Sole traders can obtain tax relief on various expense costs. This overview looks at allowable and disallowable expenditure, focussing on some of the things that need to be considered when deciding if expenditure is allowable or disallowable for tax purposes.
Allowable expenses are the expenses that have been included in the profit and loss account and are also allowable for tax purposes. This means that the sole trader will get a tax deduction for these expenses.
Contact the the GOV.UK Self Assessment helpline if you’re not sure whether a business cost is an allowable expense.
1. Expense must be ‘wholly and exclusive’ for business use. This means that the expense must have been incurred by a business purpose for a business purpose and there is no private benefit.Find out more
2. Expenditure must be revenue, not capital in nature. Capital expenditure is deemed to be items purchased in the business which provide an ‘enduring benefit’ to the business.Find out more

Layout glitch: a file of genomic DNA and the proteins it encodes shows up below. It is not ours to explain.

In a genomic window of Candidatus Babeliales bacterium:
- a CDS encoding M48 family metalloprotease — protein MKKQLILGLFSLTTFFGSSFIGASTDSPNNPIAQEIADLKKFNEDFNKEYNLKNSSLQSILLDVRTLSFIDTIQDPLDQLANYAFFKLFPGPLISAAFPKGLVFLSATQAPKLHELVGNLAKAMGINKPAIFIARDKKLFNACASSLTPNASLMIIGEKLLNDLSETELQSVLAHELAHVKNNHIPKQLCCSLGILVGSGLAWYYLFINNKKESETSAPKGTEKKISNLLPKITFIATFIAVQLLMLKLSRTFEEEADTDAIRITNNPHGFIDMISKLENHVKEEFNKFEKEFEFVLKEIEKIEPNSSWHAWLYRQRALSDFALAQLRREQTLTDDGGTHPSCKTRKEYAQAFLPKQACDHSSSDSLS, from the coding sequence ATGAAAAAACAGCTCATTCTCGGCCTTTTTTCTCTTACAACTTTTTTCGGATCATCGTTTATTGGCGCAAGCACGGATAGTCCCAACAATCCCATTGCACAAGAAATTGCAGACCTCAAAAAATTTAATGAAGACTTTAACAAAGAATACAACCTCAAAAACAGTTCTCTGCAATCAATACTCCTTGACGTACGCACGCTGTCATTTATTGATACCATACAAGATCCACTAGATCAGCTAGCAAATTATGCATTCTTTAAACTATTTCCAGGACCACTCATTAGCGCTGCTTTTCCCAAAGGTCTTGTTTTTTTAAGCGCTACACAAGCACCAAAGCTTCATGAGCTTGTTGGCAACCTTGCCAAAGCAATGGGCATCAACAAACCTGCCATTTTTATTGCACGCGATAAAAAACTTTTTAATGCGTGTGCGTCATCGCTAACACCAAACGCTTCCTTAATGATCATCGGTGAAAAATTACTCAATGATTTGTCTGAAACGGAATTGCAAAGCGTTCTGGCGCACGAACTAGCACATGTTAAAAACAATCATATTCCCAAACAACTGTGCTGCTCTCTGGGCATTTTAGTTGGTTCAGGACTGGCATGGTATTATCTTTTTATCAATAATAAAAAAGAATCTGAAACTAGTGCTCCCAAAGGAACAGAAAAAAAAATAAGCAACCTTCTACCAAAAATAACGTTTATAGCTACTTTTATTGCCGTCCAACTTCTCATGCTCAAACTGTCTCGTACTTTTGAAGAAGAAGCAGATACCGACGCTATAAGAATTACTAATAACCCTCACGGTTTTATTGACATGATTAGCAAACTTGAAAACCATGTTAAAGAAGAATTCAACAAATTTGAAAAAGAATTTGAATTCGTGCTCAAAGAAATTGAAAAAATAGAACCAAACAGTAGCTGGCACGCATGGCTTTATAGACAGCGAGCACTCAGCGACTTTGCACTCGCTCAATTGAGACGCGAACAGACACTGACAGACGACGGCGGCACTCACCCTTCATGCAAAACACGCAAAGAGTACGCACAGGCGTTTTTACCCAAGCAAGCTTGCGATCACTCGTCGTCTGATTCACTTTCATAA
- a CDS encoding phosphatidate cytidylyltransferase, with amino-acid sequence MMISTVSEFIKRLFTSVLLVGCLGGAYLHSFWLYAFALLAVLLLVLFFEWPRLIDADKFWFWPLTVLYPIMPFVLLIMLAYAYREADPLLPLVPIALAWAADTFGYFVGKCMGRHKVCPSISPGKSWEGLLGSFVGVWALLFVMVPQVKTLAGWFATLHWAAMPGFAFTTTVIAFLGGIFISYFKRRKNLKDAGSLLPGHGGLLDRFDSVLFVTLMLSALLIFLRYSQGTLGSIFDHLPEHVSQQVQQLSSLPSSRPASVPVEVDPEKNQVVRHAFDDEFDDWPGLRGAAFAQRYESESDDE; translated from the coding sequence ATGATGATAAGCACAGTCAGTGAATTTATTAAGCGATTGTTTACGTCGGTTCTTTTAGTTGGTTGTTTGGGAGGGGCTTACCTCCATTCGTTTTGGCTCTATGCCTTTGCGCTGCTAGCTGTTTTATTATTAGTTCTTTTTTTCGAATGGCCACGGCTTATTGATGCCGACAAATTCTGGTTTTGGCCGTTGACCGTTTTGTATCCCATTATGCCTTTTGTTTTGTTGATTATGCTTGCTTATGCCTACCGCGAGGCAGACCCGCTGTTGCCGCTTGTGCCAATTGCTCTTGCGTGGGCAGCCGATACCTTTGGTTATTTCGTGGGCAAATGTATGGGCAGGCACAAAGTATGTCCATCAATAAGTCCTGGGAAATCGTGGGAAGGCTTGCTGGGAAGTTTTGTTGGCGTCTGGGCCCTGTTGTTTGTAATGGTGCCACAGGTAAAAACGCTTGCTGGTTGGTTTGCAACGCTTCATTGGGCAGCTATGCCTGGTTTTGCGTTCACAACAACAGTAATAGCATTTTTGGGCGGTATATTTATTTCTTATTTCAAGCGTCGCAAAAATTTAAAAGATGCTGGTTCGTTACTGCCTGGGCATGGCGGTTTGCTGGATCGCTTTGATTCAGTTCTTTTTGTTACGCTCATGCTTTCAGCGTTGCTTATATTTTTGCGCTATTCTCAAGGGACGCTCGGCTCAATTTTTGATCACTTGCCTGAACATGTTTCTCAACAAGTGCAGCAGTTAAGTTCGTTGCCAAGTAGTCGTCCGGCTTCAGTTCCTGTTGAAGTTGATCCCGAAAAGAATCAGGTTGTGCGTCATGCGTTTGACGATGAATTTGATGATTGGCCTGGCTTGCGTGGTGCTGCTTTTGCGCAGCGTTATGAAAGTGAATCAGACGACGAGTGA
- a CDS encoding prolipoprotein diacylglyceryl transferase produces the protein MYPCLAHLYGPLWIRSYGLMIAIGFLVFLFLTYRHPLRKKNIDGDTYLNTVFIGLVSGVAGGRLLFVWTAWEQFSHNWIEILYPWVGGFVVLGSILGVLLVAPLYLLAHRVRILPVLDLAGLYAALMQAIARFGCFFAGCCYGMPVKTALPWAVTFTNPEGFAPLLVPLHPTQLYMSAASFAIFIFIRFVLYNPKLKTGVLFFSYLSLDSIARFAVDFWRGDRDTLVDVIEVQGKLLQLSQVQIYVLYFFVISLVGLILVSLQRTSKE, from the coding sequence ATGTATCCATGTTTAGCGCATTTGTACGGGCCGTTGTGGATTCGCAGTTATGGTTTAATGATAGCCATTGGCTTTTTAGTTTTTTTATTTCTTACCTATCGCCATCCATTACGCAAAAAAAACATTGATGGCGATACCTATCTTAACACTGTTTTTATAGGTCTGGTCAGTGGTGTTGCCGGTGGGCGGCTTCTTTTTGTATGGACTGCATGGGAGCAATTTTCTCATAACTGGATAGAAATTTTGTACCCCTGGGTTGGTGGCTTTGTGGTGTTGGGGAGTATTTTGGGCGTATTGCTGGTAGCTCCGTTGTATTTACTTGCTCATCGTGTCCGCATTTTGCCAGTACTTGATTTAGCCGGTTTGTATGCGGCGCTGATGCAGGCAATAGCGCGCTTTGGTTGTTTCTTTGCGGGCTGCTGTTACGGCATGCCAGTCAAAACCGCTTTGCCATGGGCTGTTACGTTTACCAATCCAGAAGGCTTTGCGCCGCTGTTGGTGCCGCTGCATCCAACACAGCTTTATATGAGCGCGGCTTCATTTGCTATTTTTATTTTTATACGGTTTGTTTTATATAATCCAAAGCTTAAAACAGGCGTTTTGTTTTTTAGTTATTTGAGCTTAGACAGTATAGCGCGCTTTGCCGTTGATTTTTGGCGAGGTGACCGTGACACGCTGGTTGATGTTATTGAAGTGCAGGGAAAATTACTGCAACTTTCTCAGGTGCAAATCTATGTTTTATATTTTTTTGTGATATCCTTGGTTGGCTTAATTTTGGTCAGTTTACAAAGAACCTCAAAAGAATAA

Most of the expenses that a business incurs meet the ‘wholly and exclusive’ test and are therefore allowable. Items such as staff wages, materials, business travel, postage etc do not cause a problem. Let’s now look at the areas that may contain disallowable expenditure and the reasons why.
Simplified expenses are a way of calculating some of your business expenses using flat rates instead of working out your actual business costs. The aim is to ease the administration burden on small business.
You don’t have to use simplified expenses. You can decide if it suits your business.
You can use simplified expenses if:
You can use simplified expenses if you are a sole trader or a partner in a partnership (as long as all of the partners are individuals). Simplified expenses can’t be used by limited companies or business partnerships involving a limited company.
If you use simplified expenses, you will note this on your tax return.
You will claim all of your allowable expenses on your self assessment tax return.
You are able to break down the types of expenses as part of your return or you may be able to use the ‘three line account’ method which is simpler if your turnover is below the VAT registration threshold (currently at £85,000).
The ‘three line account’ method is a simple way of giving details of your income and expenses to HM Revenue & Customs (HMRC).
This page will help you with VAT registration, when you need to register, what it means for your business and give you a brief overview of your legal obligations.Read more
This article will give you an overview of the self-assessment process and your legal obligations as a self-employed individual.Read more
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